I'm not really a fan of St. Fulgentius of Ruspe as much as I am with St. Augustine, but I've recently discovered something very interesting about this early church father after digging through some of his worksy. I found out that this old bishop of the town/city of Ruspe who lived around the 460-530 AD was apparently Augustinian in his soteriological convictions, and therefore, somewhat Calvinistic in his understanding of God's sovereignty in Salvation (and in interpreting Scripture surrounding that subject). Here's a good quote from him which shows what I'm talking about (*emphasis and Scriptural references added):
2. For here penance can profit the sinner when God does not hasten to punish the sinner, so that he may grant the forgiveness of sins to the person converted to penance. For if here could be any kind of fruitful penance for the wicked after this life, the blessed Peter would not say that God bears patiently because he does not want anyone to perish (2 Pe. 3:9), namely of those whom "he foreknew and predestined to be conformed to the image of his Son." (Rom. 8:29) No one of these perishes. "For who opposes his will?" (Rom. 9:19) These are visited freely by the mercy of God before the end of this present life; they are moved for their salvation with a contrite and humbled heart and all by the divine gift are converted to penance to which they are divinely predestined to free grace, so that, converted, they may not perish but have life eternal. Without a doubt, these are all whom, according to the proclamation of the blessed Paul, "God wills... to be saved and to come to the knowledge of truth." (1 Tim. 2:4) Because he who has done all things he wanted wants this, what he wants he always does invincibly. And so that is fulfilled in them which the unchangeable and invincible will of almighty God has, whose will, just as it cannot be changed in its plans, so neither is his power stopped or hindered in its execution; because neither is anyone able justly to censure his justice, nor can anyone stand opposed to his mercy.
3. Whence our Savior reproves the malevolence of the unbelieving city with these words: "Jerusalem, Jerusalem, you who kill the prophets and stone those sent to you, how many times I yearned to gather your children together, as a hen gathers her young under her wings, but you were unwilling." (Mat. 23:37) Christ said this to show its evil will by which it tried in vain to resist the invincible divine will, when God's good will neither could be conquered by those whom it deserts nor could not be able to accomplish anything which it wanted. That Jerusalem, insofar as it attained to its will, did not wish its children to be gathered to the Savior, but still he gathered all whom he willed. In this it wanted to resist the omnipotent but was unable to because God who, as it is written, "Whatever the Lord pleases, he does," (Psa. 135:6) converts to himself whomever he wills by a free justification, coming beforehand with his gift of superabounding grace on those whom he justly damn if he wished. Therefore, when the Apostle Peter says that God is "patient, not wishing that any should perish, but that all should come to repentance," (2 Pe. 3:9) let us not so understand the word "all" as stated above, as if there is no one who will not do a fitting penance, but we must understand "all" here as those to whom God gives penance in such a way that he may also give them the gift of perseverance, i.e. those who are converted by the prevenient divine mercy in such a way that by the same subsequent mercy, they will never go back to the serious sins which they have renounced. These are the ones to whom, as Paul says, "God grants... repentance that leads to the knowledge of the truth and that they may return to their senses out of the Devil's snare, where they are entrapped by him, for his will." (2 Tim. 2:25-26) Anyone who is careful to practice this penance in this life will be able to find the fruit of his penance with God.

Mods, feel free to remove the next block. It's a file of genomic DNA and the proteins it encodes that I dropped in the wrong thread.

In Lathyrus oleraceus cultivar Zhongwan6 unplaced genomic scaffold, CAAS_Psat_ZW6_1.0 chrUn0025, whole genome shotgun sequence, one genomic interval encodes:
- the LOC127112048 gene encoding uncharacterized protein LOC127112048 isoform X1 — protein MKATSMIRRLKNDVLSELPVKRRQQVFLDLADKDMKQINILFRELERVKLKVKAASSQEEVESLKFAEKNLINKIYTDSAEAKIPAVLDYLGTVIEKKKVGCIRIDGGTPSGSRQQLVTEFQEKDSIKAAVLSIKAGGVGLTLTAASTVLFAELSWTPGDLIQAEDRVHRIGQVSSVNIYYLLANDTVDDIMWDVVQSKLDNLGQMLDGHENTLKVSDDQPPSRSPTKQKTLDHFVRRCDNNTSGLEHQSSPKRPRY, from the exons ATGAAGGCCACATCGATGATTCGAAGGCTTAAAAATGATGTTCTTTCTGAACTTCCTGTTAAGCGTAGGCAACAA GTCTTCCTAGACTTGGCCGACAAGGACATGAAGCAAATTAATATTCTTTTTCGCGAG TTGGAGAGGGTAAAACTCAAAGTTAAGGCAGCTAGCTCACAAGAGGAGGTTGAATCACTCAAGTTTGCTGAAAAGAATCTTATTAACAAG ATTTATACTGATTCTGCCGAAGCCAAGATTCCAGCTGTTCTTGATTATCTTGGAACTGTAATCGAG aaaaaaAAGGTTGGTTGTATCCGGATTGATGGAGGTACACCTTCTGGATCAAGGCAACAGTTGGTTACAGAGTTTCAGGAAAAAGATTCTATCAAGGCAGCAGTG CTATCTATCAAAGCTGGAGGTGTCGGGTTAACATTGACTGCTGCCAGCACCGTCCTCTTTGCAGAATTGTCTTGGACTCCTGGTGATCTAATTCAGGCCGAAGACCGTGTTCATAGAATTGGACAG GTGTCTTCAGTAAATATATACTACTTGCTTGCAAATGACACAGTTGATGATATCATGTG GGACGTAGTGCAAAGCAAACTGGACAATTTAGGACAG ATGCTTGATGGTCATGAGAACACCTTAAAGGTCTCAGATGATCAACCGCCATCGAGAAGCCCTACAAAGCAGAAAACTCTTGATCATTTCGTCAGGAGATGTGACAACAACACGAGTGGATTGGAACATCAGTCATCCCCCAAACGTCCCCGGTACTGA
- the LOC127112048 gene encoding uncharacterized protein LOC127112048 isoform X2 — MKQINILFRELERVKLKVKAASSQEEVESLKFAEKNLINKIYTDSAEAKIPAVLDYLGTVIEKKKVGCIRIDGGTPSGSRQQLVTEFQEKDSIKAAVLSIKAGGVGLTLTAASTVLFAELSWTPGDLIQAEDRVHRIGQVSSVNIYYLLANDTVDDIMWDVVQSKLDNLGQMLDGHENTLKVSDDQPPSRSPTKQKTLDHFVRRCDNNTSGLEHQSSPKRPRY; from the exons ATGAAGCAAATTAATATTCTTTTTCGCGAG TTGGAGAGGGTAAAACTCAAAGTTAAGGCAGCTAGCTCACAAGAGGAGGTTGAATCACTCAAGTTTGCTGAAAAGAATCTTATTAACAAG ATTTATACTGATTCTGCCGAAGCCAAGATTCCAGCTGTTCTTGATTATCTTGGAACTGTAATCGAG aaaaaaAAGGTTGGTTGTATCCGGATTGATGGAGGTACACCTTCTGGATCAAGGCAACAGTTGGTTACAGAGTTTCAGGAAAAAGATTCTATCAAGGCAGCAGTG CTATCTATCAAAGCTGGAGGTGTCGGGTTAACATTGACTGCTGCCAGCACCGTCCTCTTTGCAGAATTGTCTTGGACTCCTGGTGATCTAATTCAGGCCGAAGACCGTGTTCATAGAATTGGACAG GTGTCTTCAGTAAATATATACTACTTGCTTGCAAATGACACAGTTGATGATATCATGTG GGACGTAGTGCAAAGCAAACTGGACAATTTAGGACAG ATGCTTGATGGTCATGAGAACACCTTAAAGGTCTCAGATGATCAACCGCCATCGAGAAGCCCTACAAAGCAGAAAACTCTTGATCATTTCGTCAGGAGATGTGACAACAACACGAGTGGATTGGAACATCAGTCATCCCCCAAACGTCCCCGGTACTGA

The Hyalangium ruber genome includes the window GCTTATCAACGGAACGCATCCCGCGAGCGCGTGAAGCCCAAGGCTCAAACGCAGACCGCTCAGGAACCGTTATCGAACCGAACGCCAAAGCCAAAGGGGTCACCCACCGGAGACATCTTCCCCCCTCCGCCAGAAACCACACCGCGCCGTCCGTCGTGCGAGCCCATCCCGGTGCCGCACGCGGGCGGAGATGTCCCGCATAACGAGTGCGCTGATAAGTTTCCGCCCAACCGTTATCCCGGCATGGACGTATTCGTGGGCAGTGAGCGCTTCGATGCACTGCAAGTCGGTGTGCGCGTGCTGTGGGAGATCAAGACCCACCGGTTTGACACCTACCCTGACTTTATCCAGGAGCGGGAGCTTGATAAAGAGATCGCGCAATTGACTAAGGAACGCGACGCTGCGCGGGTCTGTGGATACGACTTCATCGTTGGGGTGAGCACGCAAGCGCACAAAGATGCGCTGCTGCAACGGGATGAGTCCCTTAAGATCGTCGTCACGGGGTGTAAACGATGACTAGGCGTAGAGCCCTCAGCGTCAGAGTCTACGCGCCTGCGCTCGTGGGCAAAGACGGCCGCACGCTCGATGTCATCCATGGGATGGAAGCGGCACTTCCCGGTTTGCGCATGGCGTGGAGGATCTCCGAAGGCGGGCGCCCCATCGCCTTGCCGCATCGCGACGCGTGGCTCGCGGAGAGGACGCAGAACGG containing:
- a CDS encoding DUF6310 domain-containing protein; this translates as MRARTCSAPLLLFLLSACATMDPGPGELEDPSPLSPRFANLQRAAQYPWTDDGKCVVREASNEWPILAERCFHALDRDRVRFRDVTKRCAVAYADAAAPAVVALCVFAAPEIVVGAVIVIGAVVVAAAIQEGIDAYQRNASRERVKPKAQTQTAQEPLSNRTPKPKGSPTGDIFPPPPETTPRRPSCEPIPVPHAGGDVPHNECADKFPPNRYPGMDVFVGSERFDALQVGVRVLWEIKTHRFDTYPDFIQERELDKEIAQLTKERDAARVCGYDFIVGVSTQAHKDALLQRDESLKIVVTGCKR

Source: To Euthymius, Book II, Ch. 2-3
It's nearly impossible to see Catholics who would talk that way nowadays. Semi-Pelagianism and its humanistic philosophies has so consumed the Catholic religion that there remains no room of acceptance to the pure Augustinian view on grace and freewill within its bounds. Thank God he gave us the Reformation.